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  • Serendipitous Failures
  • Lisa L. Moore
Jeff Strabone. Poetry and British Nationalisms in the Bardic Eighteenth Century: Imagined Antiquities (Switzerland: Palgrave Macmillan, 2018). Pp. 351. Hardcover $109.99. Paper $74.99

Big ideas "emerge from spills, crashes, failed experiments and blind stabs," wrote Pagan Kennedy in an essay about the science of serendipity.1 For evidence, look no further than Coleridge's Christabel, the poem credited by many (including the author of the volume under review) as "the spark that led to . . . the emergence of modern free verse," "one of the great turning points in the history of English poetics" (262). The poem was immediately appreciated upon its publication in 1816 for what the London Times called its "indisputable originality, . . . beauty, . . . and singularity" (264). But readers, critics, teachers, and students have struggled to understand, explain, or even accurately describe the irregular meter and variable line lengths of the poem. Most have fallen back on the imprecise idea expressed by Coleridge himself, that he varied his essentially tetrameter lines, which range from as few as seven to as many as eleven syllables, in order to express their "Passion & Meaning" better (265). Jeff Strabone offers the more precise and convincing argument that Coleridge, caught up in the idea promoted by early Romantic antiquarians that "English" literature stretched back to the time of Bede and Cædmon, believed that [End Page 68] he was reproducing the meter of ancient British poets lost to time. And that Coleridge was wrong.

Coleridge's "neo-retro-metrical experiments" (260), Strabone argues, were based on the limited knowledge of premodern poetic meters available in the late eighteenth century. Writing in ancient meter was important to Coleridge because he sought, in Christabel and other poems, to demonstrate in verse the Romantic idea that "the modern English nation was descended from age-old Northern forebears" (261) rather than from the garrisons of Roman Britain. Poets and nationalists both rely on invented versions of the antique past to justify their lineage and authority. Beginning in the sixteenth century, antiquarian scholars brought into view pre-Conquest Welsh, Scots, Anglo-Saxon, and other languages and artifacts as origin stories of the nation of Great Britain. The laws, faith, and language of this newly imagined antiquity stretched back to the monks and missionaries who made their way to the British Isles in the first centuries of the common era, the sources of an indigenous Christianity that, in the wake of the Tudor break with Rome, were recruited to displace the authority of the Roman church.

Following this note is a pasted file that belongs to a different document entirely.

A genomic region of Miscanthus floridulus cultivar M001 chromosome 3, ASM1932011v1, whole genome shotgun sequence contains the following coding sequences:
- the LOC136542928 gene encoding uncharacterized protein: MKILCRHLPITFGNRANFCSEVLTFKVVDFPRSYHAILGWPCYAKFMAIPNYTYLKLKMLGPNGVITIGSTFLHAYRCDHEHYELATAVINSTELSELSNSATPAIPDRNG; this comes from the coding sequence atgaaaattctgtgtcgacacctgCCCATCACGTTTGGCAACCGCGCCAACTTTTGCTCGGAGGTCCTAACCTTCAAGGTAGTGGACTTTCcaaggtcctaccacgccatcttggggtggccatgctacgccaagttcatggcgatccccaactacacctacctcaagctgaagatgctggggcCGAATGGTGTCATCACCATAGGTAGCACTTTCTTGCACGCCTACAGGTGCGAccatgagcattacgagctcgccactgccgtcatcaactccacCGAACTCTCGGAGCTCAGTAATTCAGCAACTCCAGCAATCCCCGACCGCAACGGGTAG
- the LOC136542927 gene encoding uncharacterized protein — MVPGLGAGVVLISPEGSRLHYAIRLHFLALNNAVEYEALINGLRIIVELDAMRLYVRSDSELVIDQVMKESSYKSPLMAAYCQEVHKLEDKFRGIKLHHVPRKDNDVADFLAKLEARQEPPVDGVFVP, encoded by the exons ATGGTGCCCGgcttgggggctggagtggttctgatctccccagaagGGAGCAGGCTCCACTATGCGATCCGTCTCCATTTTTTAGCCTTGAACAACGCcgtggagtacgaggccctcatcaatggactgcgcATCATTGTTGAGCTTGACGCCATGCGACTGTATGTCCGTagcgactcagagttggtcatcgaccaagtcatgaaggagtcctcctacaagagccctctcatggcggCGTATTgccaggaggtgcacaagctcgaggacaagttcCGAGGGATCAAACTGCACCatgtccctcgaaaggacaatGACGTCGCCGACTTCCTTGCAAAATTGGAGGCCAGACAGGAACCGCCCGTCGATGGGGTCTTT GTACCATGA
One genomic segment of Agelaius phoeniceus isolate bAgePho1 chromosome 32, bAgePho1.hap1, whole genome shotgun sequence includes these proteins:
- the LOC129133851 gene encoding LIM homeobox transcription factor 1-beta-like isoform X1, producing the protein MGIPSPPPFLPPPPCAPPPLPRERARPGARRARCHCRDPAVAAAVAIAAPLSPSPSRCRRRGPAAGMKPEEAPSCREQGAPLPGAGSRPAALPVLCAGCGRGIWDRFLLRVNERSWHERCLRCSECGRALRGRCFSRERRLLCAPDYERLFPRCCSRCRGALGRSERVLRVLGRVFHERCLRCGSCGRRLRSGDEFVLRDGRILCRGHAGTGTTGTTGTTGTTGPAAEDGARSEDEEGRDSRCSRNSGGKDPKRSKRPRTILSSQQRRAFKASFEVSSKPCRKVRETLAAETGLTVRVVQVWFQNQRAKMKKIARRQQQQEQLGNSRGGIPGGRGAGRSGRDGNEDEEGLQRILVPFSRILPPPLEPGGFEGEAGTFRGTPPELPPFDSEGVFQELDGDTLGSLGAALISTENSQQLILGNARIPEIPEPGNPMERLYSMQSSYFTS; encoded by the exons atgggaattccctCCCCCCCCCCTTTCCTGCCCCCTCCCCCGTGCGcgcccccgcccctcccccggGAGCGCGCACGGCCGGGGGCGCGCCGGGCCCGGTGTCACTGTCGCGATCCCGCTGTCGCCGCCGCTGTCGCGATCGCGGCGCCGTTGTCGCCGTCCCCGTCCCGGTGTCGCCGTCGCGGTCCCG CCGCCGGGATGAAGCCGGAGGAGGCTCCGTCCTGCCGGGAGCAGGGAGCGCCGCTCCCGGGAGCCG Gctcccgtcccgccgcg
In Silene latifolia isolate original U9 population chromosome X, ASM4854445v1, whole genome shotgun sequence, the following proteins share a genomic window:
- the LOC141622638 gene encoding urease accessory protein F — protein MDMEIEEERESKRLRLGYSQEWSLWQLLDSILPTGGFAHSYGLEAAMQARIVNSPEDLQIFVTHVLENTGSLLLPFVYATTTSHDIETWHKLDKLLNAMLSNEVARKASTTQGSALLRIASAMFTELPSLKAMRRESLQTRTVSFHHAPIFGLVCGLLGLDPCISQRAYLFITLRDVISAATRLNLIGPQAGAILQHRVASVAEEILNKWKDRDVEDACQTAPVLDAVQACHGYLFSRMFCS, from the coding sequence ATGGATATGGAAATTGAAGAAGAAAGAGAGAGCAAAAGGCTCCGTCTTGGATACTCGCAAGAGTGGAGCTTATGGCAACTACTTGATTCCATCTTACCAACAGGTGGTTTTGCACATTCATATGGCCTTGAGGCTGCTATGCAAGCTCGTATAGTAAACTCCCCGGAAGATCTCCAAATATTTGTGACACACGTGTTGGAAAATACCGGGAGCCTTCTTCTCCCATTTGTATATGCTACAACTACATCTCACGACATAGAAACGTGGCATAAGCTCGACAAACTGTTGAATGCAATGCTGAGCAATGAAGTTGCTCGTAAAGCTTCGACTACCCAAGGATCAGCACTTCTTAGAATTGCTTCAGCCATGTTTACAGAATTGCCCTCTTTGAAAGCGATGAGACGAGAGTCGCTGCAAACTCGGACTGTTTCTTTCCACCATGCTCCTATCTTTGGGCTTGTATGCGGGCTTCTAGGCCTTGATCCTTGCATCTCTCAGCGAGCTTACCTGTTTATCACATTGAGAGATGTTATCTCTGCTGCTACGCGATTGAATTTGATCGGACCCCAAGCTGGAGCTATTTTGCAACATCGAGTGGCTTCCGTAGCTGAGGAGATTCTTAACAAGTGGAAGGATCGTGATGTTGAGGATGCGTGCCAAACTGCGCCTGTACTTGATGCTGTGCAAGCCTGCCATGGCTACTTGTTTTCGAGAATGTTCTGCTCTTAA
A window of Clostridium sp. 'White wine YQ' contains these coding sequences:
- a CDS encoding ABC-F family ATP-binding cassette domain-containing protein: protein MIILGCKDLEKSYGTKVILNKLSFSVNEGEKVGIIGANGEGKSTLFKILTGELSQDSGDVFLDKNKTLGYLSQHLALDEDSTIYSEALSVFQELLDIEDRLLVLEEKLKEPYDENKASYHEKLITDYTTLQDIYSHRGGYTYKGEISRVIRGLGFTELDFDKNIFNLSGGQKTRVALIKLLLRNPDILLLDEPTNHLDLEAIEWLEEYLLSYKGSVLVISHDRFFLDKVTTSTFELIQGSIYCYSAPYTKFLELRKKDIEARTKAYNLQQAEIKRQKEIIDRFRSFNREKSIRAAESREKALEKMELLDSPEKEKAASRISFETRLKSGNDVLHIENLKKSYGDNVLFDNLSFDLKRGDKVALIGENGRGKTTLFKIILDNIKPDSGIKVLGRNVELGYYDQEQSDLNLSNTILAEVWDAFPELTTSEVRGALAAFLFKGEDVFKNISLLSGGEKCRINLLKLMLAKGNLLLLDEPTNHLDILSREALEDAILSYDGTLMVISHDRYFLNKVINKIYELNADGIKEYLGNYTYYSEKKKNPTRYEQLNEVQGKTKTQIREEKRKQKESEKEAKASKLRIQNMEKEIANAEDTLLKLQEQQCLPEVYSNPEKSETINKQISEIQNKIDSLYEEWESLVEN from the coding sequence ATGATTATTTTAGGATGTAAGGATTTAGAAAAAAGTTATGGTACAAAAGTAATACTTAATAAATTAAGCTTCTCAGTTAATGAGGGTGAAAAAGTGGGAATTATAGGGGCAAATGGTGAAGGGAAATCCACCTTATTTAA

Strabone digs into the editorial practices that distinguish two heightened moments of antiquarian scholarship, the Elizabethan and the Romantic. Sixteenth-century scholars published new accounts of rediscovered Old Welsh, Middle Scots, and Anglo-Saxon texts as evidence of the antiquity of English Christianity and the English nation. Although many of these texts were poems, and the status of the "bard" as the keeper of the culture of Great Britain was an important part of the argument for the continuity of British self-rule and pre-Roman Christianity, initially these books were read as ecclesiastical and legal authorities, not literary documents. But with the rise of independent printers and booksellers in the eighteenth century, such manuscripts began to be understood as literary texts of contemporary interest. As Strabone puts it, "Beowulf may be a 1200-year-old poem, but it is barely a 200-year-old book" (4). We have long learned to recognize the "imagined community" of the nation as a product of a print culture that produced affective investments in national identity apart from, though crucial to the power of, state mechanisms. But for Benedict Anderson and much of the literary criticism influenced by his work, "print" means "prose," especially the novel. Strabone shows us that "the publishing of archaic poetry and the composition of new poetry whose form and content asserted descent from archaic native predecessors" (17) played a role as well.

Coleridge and his contemporaries knew that Anglo-Saxon verse must have differed metrically from poetry in modern English, especially from the ten-syllable iambic pentameter line that dominated the eighteenth century. Coleridge studied and imitated the meters of Old Welsh, Old Norse, and Old [End...


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